A "utility" bike
By terryh on Jul 07, 2005
Chris's blog entry about his ideal winter bike struck a chord, as I was thinking along somewhat similar lines myself while out riding yesterday. There are things I can't or won't do with Son of Plastic Fantastic. I won't tow my trailer, or take it to the shops. I can't fit fenders (or mud guards, as I used to call them back in the Old Country), or big tires. I won't ride it in actual falling rain (although we don't get that much round here), and I'm loth to ford running water.
I already have a titanium cyclocross frame, which is built up with a Dura Ace triple group. The frame has eyelets that would allow fenders to be fitted, and sufficient clearance for big tires. Unfortunately, the frame has a 135 mm rear spacing (mountain bike standard), but the gits who sold it to me supplied a 130 mm rear wheel (modern road bike standard). I recently bought what will be the third fork to be fitted to this frame, it's a Nashbar (in other words, anonymous Chinese manufacturer's) Cyclocross fork with disk tab. If I were to get a new pair of wheels built, using mountain bike hubs, I could get an Avid mechanical disk brake with the road-specific cable pull, put a disk on the front wheel, and leave the cantilever brakes on the back (since the frame doesn't have a disk tab). Then I'd have wheels which fit with nice big tires, a disk brake for those winter floods, and a bike which would still be light enough to not be a chore to get up hills.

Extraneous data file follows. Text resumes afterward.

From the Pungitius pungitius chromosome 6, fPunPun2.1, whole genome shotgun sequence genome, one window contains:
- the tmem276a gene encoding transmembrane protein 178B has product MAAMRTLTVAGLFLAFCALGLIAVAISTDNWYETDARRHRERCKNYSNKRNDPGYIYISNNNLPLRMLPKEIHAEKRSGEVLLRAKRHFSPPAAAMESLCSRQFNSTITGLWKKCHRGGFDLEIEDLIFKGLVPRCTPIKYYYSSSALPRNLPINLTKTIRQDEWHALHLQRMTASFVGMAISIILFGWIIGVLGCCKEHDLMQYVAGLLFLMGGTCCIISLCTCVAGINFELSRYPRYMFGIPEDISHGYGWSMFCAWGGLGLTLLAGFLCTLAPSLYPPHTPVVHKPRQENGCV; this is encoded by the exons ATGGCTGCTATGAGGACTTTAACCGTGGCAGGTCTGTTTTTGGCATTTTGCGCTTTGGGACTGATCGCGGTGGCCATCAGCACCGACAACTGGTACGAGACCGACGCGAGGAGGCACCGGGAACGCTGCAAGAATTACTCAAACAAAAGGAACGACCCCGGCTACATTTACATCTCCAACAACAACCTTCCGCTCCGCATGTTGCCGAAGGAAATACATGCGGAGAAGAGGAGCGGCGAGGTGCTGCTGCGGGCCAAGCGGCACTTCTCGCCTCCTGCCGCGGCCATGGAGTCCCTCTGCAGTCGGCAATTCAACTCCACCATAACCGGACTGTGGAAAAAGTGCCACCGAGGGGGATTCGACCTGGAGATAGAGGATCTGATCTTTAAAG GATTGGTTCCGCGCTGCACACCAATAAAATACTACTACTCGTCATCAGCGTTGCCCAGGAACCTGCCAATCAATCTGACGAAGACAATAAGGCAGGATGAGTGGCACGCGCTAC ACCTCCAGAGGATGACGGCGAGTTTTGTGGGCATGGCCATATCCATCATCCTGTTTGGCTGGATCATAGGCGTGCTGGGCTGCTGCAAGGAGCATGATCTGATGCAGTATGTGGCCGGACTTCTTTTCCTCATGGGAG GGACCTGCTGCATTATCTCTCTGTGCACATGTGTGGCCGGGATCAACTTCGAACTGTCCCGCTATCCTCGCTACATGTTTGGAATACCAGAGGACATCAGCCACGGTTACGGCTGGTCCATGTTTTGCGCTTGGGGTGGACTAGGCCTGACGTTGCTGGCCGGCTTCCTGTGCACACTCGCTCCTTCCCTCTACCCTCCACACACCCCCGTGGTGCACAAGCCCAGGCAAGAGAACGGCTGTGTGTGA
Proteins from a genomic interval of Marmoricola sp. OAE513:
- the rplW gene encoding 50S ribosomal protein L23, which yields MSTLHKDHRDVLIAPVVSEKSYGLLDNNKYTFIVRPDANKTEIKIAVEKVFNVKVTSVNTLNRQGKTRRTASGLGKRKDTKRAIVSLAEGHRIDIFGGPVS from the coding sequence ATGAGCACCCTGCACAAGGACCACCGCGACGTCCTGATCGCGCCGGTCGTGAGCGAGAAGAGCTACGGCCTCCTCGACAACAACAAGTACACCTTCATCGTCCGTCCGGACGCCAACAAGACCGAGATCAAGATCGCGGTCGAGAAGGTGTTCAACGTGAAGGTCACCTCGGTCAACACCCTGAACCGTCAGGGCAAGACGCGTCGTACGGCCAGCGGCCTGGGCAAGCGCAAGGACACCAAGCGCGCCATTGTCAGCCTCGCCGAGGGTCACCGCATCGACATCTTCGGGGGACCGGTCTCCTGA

I'd also like to fit lights, because one of these days I'm going to do a double-century, even if it takes me 17 hours. Since riding after dark is not a regular thing for me, I'd stick with a battery-powered system, rather than a generator. Oh, and I'll take a Fizik Aliante for the saddle.
I'd really like to get this going, since there are a number of jeep trails I'd like to explore, and I find them a bit sketchy with my 700x23c tires. One thing we have lots of here is sand, and wider tires roll over loose surfaces better.